Miscellaneous Risk Factors
Several other risk factors, including sleep hygiene, socioeconomic status, smoking, urban environment, diet, pollution, etc., have also been studied, and results are inconsistent. Although sleeping late has been found to be associated with higher prevalence and progression of myopia, children who have a greater tendency to sleep late are older, live in urban areas, have parental myopia/educated parents, spend more time reading and using digital screens, and spent less time outdoors.


Hashim A. Khan is a current PhD Candidate at Brien Holden Vision Institute, University of New South Wales, working on Adult Myopia under the supervision of Prof. Padmaja Sankaridurg, Dr. Nina Tahhan, and A/Prof. Thomas John Naduvilath.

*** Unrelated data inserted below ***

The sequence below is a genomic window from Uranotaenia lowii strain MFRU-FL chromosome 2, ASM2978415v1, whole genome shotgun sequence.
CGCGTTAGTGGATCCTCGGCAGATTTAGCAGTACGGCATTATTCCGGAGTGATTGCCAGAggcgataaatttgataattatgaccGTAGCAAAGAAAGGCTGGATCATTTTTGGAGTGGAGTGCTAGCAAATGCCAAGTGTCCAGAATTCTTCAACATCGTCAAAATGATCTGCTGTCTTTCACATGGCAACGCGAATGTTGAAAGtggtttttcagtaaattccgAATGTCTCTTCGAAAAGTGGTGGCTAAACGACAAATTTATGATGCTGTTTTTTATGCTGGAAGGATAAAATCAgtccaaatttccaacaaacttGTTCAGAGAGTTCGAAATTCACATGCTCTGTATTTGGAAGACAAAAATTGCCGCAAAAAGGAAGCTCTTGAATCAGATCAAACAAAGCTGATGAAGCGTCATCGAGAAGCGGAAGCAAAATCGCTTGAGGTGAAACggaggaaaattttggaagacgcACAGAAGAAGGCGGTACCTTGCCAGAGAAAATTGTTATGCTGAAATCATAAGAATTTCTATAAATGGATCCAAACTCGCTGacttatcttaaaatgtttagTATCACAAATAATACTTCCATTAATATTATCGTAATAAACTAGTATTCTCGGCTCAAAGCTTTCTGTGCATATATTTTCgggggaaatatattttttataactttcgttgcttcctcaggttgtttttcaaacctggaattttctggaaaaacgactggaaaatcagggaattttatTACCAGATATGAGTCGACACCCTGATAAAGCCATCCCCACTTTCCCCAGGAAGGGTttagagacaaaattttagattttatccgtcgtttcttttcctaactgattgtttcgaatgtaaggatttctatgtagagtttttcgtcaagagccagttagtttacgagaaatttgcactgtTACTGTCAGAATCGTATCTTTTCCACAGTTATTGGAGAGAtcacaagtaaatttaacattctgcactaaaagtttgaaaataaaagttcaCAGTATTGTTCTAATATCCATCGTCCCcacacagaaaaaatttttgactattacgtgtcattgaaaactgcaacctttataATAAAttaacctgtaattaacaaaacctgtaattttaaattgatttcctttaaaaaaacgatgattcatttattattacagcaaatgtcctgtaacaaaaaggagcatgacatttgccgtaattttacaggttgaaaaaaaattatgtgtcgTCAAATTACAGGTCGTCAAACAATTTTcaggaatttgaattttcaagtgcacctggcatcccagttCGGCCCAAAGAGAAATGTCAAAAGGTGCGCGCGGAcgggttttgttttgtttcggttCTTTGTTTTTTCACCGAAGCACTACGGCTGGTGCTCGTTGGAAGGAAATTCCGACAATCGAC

1. Enthoven C, Haarman AEG, Swierkowska J, et al. Gender predisposition to myopia shifts to girls in the young generation. Invest Ophthalmol Vis Sci. 2021;62(8):2331-2331. 
  2. Morgan IG, Wu P-C, Ostrin LA, et al. IMI Risk Factors for Myopia. Invest Ophthalmol Vis Sci. 2021;62(5):3-3. doi:10.1167/iovs.62.5.3
  3. Holden BA, Fricke TR, Wilson DA, et al. Global Prevalence of Myopia and High Myopia and Temporal Trends from 2000 through 2050. Ophthalmology. 2016;123(5):1036-1042. doi:10.1016/j.ophtha.2016.01.006
  4. Foster PJ, Jiang Y. Epidemiology of myopia. Eye (Lond). Feb 2014;28(2):202-8. doi:10.1038/eye.2013.280
  5. Luong TQ, Shu YH, Modjtahedi BS, et al. Racial and Ethnic Differences in Myopia Progression in a Large, Diverse Cohort of Pediatric Patients. Invest Ophthalmol Vis Sci. Nov 2 2020;61(13):20. doi:10.1167/iovs.61.13.20
  6. Hyman L, Gwiazda J, Hussein M, et al. Relationship of Age, Sex, and Ethnicity With Myopia Progression and Axial Elongation in the Correction of Myopia Evaluation Trial. Arch Ophthalmol. 2005;123(7):977-987. doi:10.1001/archopht.123.7.977